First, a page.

Return of the century: Time, modernity and the end of history in Angela Carter's Nights at the Circus

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Abstract

Set at the 'cusp of the modern age, the hinge of the nineteenth century', Nights at the Circus, Angela Carter's fin de siecle fantasy anticipates the new century as an era of radical transformation and change. However, it is also a text fascinated with modernist myths of origin: from the threshold of the twentieth century it returns to the 'prehistory' of the modern, as constructed by modernism, represened by such motifs as animals, folk and peasant culture, childhood, the wilderness of Siberia, and the colonial 'others' of empire. In The End of Modernity, Gianni Vattimo argues that modernity is 'dominated by the idea that the history of thought is a progressive "enlightenment" which develops through an ever more complete appropriation and reappropriation of it's own foundations.'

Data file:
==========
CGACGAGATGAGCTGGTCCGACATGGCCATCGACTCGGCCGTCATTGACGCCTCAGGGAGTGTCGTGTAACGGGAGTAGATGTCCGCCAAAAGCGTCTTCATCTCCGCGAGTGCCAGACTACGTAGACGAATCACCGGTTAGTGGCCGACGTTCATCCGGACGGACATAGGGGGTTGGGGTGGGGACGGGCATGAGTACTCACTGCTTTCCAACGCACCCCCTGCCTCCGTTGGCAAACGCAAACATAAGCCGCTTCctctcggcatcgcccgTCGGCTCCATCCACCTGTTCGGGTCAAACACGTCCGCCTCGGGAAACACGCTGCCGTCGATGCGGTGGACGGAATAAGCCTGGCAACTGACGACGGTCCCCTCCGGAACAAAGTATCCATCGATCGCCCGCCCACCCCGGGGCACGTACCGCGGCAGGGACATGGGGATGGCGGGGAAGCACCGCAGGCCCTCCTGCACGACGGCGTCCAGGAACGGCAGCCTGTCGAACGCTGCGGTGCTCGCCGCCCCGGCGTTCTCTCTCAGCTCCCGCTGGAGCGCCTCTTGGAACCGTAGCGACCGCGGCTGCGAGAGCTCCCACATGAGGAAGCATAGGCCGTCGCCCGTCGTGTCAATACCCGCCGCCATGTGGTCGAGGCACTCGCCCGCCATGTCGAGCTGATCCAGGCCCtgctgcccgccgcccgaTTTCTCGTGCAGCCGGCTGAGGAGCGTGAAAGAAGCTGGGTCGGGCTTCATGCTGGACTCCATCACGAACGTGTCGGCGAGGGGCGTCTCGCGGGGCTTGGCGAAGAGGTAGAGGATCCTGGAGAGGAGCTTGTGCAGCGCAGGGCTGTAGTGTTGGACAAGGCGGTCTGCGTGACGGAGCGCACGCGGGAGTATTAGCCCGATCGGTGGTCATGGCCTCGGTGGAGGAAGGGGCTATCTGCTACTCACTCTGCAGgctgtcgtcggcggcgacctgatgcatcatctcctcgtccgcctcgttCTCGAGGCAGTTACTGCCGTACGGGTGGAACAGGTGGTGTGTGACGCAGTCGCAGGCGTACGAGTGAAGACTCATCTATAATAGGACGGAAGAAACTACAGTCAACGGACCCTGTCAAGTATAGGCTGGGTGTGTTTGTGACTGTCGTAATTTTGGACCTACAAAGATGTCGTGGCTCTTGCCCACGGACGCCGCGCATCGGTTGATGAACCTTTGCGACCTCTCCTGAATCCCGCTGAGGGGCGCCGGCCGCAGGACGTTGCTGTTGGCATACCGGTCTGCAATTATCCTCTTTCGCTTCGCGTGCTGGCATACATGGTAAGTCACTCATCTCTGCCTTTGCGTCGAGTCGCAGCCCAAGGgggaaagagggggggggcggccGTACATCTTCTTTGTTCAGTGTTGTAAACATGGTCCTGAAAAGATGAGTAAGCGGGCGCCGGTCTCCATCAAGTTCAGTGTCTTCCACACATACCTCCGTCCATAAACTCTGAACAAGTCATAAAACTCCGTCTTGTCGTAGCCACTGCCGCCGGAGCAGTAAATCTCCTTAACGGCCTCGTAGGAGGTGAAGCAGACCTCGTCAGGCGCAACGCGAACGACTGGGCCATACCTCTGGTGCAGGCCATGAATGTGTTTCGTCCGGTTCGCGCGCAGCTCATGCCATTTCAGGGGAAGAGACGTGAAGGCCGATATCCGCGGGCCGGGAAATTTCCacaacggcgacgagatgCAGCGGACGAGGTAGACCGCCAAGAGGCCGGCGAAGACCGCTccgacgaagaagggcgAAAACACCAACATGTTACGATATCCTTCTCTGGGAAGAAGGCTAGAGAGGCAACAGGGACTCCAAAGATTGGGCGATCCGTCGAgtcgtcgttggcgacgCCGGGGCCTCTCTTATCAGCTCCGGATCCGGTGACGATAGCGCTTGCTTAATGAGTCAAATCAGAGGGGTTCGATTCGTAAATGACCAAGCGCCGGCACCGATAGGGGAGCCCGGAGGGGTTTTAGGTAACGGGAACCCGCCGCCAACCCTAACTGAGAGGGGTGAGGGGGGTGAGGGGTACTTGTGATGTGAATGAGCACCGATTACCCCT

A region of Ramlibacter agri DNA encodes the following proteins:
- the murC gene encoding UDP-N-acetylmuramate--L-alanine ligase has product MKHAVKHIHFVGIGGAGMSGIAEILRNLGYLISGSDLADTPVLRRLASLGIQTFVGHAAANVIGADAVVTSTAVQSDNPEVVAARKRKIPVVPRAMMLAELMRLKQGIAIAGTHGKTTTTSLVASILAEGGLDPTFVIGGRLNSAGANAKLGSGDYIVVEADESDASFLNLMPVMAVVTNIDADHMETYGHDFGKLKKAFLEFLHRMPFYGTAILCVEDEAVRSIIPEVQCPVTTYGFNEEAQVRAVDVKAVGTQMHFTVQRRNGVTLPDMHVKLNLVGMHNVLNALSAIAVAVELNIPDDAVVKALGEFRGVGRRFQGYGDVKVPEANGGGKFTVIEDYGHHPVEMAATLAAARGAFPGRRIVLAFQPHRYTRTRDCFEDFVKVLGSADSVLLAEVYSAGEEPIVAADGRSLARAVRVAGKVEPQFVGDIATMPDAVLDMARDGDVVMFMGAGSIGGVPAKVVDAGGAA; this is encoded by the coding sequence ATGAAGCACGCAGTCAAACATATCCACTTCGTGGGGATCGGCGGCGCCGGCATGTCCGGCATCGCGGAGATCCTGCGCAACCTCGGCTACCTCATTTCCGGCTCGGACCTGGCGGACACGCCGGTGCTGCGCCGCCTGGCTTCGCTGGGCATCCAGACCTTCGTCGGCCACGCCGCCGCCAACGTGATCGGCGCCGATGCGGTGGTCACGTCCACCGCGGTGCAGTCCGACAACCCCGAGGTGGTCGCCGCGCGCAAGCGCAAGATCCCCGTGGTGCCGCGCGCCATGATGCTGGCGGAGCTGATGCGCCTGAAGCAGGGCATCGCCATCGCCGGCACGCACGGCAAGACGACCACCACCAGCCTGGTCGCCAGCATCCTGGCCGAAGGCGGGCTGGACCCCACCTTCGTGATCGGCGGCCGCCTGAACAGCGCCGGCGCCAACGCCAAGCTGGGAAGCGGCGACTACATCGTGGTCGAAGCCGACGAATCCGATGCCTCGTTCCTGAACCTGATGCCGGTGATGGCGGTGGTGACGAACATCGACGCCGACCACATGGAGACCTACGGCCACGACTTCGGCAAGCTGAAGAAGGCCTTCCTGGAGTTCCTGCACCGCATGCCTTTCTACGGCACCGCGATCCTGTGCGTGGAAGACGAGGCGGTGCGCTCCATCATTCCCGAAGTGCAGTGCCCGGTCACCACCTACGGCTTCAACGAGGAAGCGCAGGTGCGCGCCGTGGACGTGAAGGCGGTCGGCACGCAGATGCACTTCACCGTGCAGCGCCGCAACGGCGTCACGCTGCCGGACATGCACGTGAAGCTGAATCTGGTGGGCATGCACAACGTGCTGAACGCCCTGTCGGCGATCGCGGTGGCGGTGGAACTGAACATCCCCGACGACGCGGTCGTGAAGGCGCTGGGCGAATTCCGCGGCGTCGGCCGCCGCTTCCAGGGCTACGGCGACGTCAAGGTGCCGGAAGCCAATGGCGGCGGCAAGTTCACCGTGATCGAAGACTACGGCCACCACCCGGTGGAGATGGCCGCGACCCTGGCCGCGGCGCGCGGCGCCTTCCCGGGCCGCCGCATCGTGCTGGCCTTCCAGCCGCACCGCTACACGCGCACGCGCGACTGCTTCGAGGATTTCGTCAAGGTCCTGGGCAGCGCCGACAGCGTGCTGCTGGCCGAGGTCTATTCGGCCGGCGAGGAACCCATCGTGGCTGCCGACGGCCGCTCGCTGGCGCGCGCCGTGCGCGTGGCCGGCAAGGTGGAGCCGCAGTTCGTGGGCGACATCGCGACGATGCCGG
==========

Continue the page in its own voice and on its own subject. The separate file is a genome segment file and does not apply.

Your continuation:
Original languageEnglish
Pages (from-to)187-201
Number of pages15
JournalYearbook of English Studies
Volume30
Publication statusPublished - Jan 2000

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